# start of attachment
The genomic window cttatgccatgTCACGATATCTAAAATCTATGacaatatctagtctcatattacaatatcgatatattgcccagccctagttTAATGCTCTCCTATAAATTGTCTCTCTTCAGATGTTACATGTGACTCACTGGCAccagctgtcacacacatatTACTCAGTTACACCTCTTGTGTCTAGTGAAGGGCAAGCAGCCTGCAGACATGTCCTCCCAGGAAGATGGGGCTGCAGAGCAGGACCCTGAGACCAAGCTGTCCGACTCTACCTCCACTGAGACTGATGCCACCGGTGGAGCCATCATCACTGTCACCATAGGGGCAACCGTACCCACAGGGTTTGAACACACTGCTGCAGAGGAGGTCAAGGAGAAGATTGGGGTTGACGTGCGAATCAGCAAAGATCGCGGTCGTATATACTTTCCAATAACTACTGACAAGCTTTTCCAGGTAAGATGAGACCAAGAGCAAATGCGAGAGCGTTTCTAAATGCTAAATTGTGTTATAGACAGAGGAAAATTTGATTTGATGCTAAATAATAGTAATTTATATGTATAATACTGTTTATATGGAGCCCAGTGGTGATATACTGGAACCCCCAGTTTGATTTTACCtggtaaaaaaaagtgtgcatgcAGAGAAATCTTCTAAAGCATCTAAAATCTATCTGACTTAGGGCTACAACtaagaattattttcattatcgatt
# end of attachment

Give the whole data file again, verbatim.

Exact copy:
The genomic window cttatgccatgTCACGATATCTAAAATCTATGacaatatctagtctcatattacaatatcgatatattgcccagccctagttTAATGCTCTCCTATAAATTGTCTCTCTTCAGATGTTACATGTGACTCACTGGCAccagctgtcacacacatatTACTCAGTTACACCTCTTGTGTCTAGTGAAGGGCAAGCAGCCTGCAGACATGTCCTCCCAGGAAGATGGGGCTGCAGAGCAGGACCCTGAGACCAAGCTGTCCGACTCTACCTCCACTGAGACTGATGCCACCGGTGGAGCCATCATCACTGTCACCATAGGGGCAACCGTACCCACAGGGTTTGAACACACTGCTGCAGAGGAGGTCAAGGAGAAGATTGGGGTTGACGTGCGAATCAGCAAAGATCGCGGTCGTATATACTTTCCAATAACTACTGACAAGCTTTTCCAGGTAAGATGAGACCAAGAGCAAATGCGAGAGCGTTTCTAAATGCTAAATTGTGTTATAGACAGAGGAAAATTTGATTTGATGCTAAATAATAGTAATTTATATGTATAATACTGTTTATATGGAGCCCAGTGGTGATATACTGGAACCCCCAGTTTGATTTTACCtggtaaaaaaaagtgtgcatgcAGAGAAATCTTCTAAAGCATCTAAAATCTATCTGACTTAGGGCTACAACtaagaattattttcattatcgatt